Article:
I am glad you are safe and reasonably comfortable. My heart goes out to the vulnerable who are truly suffering and may not live to see the end of this. I am so “done” with the powers that be who keep putting profit before people. We have much work to do to change our way to move forward. Thank you for your ever gentle way to share these difficult realities. I want to shout and rale against the idiots who created this (and many other) desperate situations. But I know that focusing on blame doeas not help. Your example helps me “go high when others go low”.
So glad to hear you’re all doing OK. I’m in the Willamette Valley (western OR) and we’re still struggling out of an unprecedented ice storm that hit last Friday. In my small town, still nearly half the homes are without power. My neighborhood, thankfully, has power restored and cellphones have worked since Monday. We got internet back mid-day yesterday. It’s amazing how dependent we’ve become on technology in such a relatively short time! At 71, I count myself fortunate to have lived without a lot of all this. But it was still COLD here without heat. Glad your fireplace is keeping you warm and especially thankful for printed-on-paper books! Stay safe and warm and I’m praying you won’t be going through major pipe damage.
It’s a kind of Katrina for Texas. I am so sorry for everyone who is dealing with this situation. Thank you for the links to how to help.
For Texans to out-freeze Canadians has to be one for the books! Speaking of books, I’d love to see you convert this experience into a novel, complete with your critique of public/private management.
But meanwhile I wish you safety, warmth, and maybe chocolate (the CDN prescription for cold weather).
I was wondering how you were doing. I have many Texas family and friends. Praying for all of you and wishing the weather would right itself and the cold would return to its traditional paths! In years without COVID, I would be planning my semi annual trek to come down and visit people and bluebonnets in a few weeks.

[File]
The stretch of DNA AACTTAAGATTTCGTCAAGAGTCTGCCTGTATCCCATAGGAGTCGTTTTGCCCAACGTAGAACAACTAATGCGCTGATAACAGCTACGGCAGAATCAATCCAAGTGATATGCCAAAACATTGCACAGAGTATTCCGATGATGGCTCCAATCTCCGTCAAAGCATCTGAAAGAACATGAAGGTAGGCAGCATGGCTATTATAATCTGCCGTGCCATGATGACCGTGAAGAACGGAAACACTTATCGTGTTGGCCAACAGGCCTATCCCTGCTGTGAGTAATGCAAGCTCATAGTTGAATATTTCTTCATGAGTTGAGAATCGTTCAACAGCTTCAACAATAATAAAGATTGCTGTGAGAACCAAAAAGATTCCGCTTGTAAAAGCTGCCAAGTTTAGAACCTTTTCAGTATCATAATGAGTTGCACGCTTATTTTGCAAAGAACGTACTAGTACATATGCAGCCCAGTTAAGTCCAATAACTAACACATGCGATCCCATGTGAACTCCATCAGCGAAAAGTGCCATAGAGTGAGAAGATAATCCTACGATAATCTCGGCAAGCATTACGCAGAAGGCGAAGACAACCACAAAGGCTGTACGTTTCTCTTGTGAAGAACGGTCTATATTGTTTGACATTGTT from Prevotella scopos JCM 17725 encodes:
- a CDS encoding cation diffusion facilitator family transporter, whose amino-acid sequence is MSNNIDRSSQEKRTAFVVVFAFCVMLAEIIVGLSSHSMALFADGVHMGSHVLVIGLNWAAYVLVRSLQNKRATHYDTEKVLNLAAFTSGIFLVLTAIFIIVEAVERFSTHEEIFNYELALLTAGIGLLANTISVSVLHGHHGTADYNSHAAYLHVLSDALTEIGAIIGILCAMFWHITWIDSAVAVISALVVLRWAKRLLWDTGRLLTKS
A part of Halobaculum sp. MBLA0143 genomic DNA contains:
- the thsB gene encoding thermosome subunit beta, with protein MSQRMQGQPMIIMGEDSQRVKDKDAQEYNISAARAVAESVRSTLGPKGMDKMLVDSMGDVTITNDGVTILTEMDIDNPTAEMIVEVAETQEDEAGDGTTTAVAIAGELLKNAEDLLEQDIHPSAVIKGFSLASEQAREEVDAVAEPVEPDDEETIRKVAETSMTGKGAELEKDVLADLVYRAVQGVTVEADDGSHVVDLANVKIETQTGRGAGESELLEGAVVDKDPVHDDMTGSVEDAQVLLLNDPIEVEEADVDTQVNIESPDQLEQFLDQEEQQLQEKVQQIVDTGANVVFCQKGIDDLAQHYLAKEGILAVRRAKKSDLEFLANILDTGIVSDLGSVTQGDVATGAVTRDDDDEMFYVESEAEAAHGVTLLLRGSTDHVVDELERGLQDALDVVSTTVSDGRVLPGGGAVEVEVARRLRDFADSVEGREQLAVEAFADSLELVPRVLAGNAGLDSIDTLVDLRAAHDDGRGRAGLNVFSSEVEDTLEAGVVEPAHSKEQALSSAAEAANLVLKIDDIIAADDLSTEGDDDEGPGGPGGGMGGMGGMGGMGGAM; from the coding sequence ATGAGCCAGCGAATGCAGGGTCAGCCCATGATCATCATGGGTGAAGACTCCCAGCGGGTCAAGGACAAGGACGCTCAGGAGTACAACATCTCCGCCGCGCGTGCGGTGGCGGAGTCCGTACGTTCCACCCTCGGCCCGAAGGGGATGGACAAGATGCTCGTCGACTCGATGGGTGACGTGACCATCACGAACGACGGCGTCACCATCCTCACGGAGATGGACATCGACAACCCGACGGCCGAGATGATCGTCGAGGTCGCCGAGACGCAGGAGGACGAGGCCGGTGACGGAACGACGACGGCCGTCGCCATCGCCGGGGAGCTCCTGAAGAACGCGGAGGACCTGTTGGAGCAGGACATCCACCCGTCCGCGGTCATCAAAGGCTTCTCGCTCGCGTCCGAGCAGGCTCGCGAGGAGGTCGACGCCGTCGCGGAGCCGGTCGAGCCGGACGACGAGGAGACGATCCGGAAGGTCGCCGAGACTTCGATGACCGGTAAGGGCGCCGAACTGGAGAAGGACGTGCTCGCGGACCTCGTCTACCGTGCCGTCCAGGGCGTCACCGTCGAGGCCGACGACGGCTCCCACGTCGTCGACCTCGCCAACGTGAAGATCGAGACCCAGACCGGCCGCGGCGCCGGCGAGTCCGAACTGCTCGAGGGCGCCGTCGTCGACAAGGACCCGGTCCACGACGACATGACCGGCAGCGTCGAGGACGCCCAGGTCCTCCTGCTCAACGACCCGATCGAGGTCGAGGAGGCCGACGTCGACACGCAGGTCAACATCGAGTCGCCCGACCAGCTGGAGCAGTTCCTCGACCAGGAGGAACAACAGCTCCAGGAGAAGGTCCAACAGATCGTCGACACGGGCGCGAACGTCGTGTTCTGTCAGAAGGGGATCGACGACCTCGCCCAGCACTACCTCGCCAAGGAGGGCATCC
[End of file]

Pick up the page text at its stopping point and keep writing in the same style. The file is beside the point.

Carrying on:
I am so glad to hear that you, Bill and the animals are safe. Thank you for your list of suggested donations. We gave a donation to Austin Pets Alive. Stay warm.
Glad you are ok.
Susan, be safe and stay tucked up inside with your blankets and books. Too bad no one has figured out how to move the weather effects. California could take all that snow in the mountain ranges and maybe build up a water reserve for the never ending fire season.
My brother moved to Texas from up north about 10 years ago and it is a learning experience. Here in Ohio utility companies are regulated and even with some political interference, we do pay taxes to maintain the systems. Our taxes are higher, but I feel it is worth it. We had 14 inches of fresh snow and are grateful for our heat, electric and water. And when it is 100 degrees in the summer, I am very very grateful for air conditioning too.
I pray for the lives lost in all the southern states. I do hope that voters make better choices to allow the states to update and afford to winterize and “summerize”? their utility systems. I know it was an eye opener for my brother and his family to find that Texas is the only state who does not follow federal regulations with utilities.
Stay safe and hopefully warm!
I had just been thinking about you, wondering how you are faring, and getting ready to check your blog when I saw this email. I’m so glad you’re safe! I was saying to my neighbor earlier that